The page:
Jeffrey F. Dailey
©1994 Jeffrey F. Dailey
The West coast is the undisputed hotbed of Electrathon racing in the USA, through the efforts of Electrathon America, Clean Air Revival, and other groups. Soon that distinction will be challenged by a new kid on the block: the EVT.
EVT is short for the Electric Vehicle Technology program at Jordan College Energy Institute (JEI) in Michigan. After working with events such as the 1990 GM Sunrayce (Florida to Michigan) and the Ford Hybrid Electric Vehicle Challenge, JEI formed the 1994 Michigan High School Electrathon competition. A year after its conception, most of the 23 participating high schools scattered throughout Michigan have working vehicles that they are refining for the racing debut on June 11, 1994.
In the spring of 1993, JEI drafted a letter announcing the competition and mailed it to all Michigan high schools. Twenty-nine schools responded to the challenge and were sent Electrathon America rules.
In October 1993, the registrants converged for a workshop. JEI personnel or outside consultants conducted presentations on organization, safety, construction, fundraising, and materials sources. The teams also received some instruction on writing the mandatory progress reports. Car numbers were assigned and three JEI representatives were designated for each team to shepherd them through any difficulties. Each team was well aware that the next time they would all meet was in competition.
A hotline was set up for voice and FAX. Since academics were a part of the competition, progress reports were required. One incentive to excel in the reports is grading (scoring) them. These scores will be used to establish the starting positions for the race. The reports also remind schools that time is fleeting.
JEI has sent out several newsletters to announce race-related facts and serve as further encouragement to teams. These also answer frequently-asked questions from the hotline, and advice that seems to be in order. All questions are treated as confidential. Any specific question that might reveal a technique or strategy is not publicized without permission of the originators.
Since JEI has no previous Electrathon experience to draw upon, it purchased a race car from Clark Beaseley. Consumer's Power, a large Michigan utility, purchased this vehicle and donated it to the school to help with publicity. The car's main benefit, though, has been the excitement generated when brought to high schools and displayed at student assemblies.
An enterprise of this magnitude has generated many challenges. Financial sponsorship is slowly growing. The workload on student, faculty, and staff at JEI has been taxed. More help from outside the college would be appreciated. (Ed: HP readers, take note. A helping hand, a donation, or sponsorship are ways you can become a part of history.)
A track outside of Grand Rapids will host the Electrathon event on June 11th. The vehicles will compete on a half mile paved and banked oval track, under the watchful eye of Clark Beaseley. The site has seating capacity for 10,000 people and a fairgrounds to attract vendors and displays, and room for inspections and repairs. The Electrathon will run a daytime event on the same date as a nighttime stock car race, so that the track's single event insurance will cover both. Since spectators must traverse a large area between the parking lot and bleachers, owners of electric cars and trucks will be invited to display their vehicles to the general public in this area. Immediately prior to the Electrathon event, the display vehicles will form a parade for a turn around the track.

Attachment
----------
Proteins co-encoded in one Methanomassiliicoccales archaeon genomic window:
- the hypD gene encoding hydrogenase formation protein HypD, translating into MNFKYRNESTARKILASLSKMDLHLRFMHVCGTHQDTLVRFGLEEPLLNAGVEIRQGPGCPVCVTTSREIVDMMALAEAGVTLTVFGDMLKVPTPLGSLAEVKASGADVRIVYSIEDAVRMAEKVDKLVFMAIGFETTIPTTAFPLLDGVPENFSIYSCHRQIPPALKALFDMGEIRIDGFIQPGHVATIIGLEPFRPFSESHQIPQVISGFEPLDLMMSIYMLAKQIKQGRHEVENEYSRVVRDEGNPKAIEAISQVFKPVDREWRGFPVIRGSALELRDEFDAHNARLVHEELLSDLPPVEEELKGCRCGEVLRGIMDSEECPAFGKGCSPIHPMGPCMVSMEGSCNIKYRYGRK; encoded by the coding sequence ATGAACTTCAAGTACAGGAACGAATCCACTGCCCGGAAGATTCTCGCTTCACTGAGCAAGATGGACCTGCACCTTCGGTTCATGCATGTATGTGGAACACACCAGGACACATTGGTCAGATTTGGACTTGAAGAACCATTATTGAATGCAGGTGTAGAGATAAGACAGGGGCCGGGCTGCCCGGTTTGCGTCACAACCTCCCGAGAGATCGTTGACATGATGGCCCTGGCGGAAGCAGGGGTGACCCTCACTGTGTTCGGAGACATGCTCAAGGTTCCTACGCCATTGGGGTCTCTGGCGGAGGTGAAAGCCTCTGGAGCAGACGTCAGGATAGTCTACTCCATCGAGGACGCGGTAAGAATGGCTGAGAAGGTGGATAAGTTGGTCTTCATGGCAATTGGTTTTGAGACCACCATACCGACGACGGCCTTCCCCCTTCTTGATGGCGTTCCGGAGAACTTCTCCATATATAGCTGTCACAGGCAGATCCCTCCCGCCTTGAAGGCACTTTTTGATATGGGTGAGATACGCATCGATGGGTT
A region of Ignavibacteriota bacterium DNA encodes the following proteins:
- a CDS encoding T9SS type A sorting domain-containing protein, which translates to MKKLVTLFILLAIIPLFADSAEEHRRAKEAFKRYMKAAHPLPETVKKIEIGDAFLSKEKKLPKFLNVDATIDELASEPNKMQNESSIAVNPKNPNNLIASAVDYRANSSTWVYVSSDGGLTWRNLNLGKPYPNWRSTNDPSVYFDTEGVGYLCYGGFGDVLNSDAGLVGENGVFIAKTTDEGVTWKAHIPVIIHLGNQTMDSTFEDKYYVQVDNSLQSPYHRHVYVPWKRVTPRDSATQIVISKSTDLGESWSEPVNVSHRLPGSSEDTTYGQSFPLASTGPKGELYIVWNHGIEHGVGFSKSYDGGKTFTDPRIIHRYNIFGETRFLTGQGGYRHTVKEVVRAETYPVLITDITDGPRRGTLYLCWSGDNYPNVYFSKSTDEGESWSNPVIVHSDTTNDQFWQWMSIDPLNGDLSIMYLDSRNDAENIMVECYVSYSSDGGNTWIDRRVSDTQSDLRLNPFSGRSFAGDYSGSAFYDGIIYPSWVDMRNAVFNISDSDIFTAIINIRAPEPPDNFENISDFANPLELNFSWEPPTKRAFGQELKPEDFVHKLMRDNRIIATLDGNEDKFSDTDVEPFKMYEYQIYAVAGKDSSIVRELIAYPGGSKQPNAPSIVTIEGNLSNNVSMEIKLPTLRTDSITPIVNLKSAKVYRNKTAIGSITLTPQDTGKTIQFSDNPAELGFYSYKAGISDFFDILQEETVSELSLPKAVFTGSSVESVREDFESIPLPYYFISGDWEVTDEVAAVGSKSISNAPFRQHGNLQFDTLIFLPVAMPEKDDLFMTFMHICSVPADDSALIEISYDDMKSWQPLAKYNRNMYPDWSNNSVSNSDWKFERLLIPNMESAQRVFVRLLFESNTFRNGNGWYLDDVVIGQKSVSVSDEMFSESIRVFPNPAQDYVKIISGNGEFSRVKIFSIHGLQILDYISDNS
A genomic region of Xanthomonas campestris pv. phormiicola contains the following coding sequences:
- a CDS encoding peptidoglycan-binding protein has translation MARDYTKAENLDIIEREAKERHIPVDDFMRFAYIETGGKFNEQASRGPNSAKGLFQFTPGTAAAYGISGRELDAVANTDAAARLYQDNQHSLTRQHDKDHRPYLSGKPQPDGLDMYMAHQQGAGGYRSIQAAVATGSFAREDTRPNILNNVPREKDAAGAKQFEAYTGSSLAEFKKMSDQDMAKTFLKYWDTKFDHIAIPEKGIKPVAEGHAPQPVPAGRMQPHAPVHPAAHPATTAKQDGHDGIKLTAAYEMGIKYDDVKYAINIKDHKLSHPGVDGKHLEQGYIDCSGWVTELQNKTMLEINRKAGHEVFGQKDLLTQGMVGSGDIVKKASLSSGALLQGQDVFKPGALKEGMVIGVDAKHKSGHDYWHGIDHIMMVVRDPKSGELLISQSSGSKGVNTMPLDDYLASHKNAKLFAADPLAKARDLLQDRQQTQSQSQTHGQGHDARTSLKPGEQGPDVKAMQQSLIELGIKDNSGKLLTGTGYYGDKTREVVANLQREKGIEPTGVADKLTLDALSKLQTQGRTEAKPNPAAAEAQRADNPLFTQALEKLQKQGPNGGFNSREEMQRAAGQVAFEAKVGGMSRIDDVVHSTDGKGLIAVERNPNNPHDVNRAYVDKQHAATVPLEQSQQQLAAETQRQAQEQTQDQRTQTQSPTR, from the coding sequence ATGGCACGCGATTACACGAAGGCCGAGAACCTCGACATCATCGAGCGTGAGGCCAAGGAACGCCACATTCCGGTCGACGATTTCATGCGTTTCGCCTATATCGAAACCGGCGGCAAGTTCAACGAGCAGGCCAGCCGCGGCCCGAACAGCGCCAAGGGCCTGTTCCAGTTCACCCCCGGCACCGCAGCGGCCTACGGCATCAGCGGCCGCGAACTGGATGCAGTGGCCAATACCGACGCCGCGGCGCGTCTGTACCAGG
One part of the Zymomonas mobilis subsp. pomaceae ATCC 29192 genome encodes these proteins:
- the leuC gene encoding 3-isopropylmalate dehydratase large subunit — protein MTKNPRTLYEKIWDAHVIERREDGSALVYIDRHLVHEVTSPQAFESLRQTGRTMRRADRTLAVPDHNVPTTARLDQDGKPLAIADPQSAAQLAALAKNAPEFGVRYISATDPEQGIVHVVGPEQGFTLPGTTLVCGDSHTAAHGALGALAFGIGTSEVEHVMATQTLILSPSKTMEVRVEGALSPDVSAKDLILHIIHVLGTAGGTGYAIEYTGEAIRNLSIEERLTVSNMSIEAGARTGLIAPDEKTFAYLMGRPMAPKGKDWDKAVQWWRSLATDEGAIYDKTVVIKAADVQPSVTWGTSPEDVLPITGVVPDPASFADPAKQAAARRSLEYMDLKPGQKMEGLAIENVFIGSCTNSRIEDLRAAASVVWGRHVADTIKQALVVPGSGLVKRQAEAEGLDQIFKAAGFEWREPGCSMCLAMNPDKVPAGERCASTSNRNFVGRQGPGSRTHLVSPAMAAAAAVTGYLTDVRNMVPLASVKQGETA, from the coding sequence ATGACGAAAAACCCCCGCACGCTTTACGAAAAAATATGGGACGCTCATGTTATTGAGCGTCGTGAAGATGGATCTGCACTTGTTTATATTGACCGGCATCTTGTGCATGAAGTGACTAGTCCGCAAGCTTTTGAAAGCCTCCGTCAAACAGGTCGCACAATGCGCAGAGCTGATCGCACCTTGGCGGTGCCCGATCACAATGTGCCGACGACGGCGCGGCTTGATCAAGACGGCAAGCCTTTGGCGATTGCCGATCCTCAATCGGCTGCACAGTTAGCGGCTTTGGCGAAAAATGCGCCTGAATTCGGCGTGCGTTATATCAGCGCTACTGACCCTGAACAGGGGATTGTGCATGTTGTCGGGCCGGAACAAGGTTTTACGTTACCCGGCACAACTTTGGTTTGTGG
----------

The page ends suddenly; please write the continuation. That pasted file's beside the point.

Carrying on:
In the traditional style of Electrathon racing, the race will be one hour long, with laps counted, and the vehicles with the greatest distances declared the winners. All prize monies are awarded to the schools' scholarship funds, with $5000 for first place, $3000 for second, and $2000 for third.
The Associate Degree in Electric Vehicle Technology (EVT) program at JEI resulted from the college's commitment to using renewable energy to keep our planet habitable. Other programs emphasize the use of solar energy for heating, PV, wind, hydro, and biomass. The program teaches the maintenance of the millions of EVs already in use. This is a two year program for a beginning student. Students with a year of college may complete the EVT program in one year.
The course work in the EVT program ties in with other programs by being as generic as possible. Basic Electricity and Controls classes are in demand for most students. Other popular classes are Motors and
Below: Dan Parks show off his old and new composite Electrathon bodies. With the world record at a bit more than 35 miles in one hour, competitive vehicles must be very slippery as they move through the air.
Generators, Inverters and Battery Chargers, and Energy Storage.
There are seven Jordan College campuses throughout Michigan, currently in candidacy status for North Central Accreditation. JEI is the only campus to offer energy-related courses, and confer baccalaureate degrees. Typical enrollment is 100-130 students. Each student gets individual attention due to the small student-to-teacher ratio.
Electrathon is only one of many programs Jordan College would like to sponsor. Plans are already underway for a 1995 competition! All Michigan High Schools are encouraged to arrange to compete with high schools in neighboring areas, or to travel outside the state to other events across the country.
Jeff Dailey, 17206 SR 1, Spencerville, IN 46788 • 219-627-6222
Jordan Energy Institute, 155 Seven Mile Road, Comstock Park, Ml 49321 • 800-968-3955
BRASCH LABS camera ready 3.65 inches wide 4.5 inches high black and white
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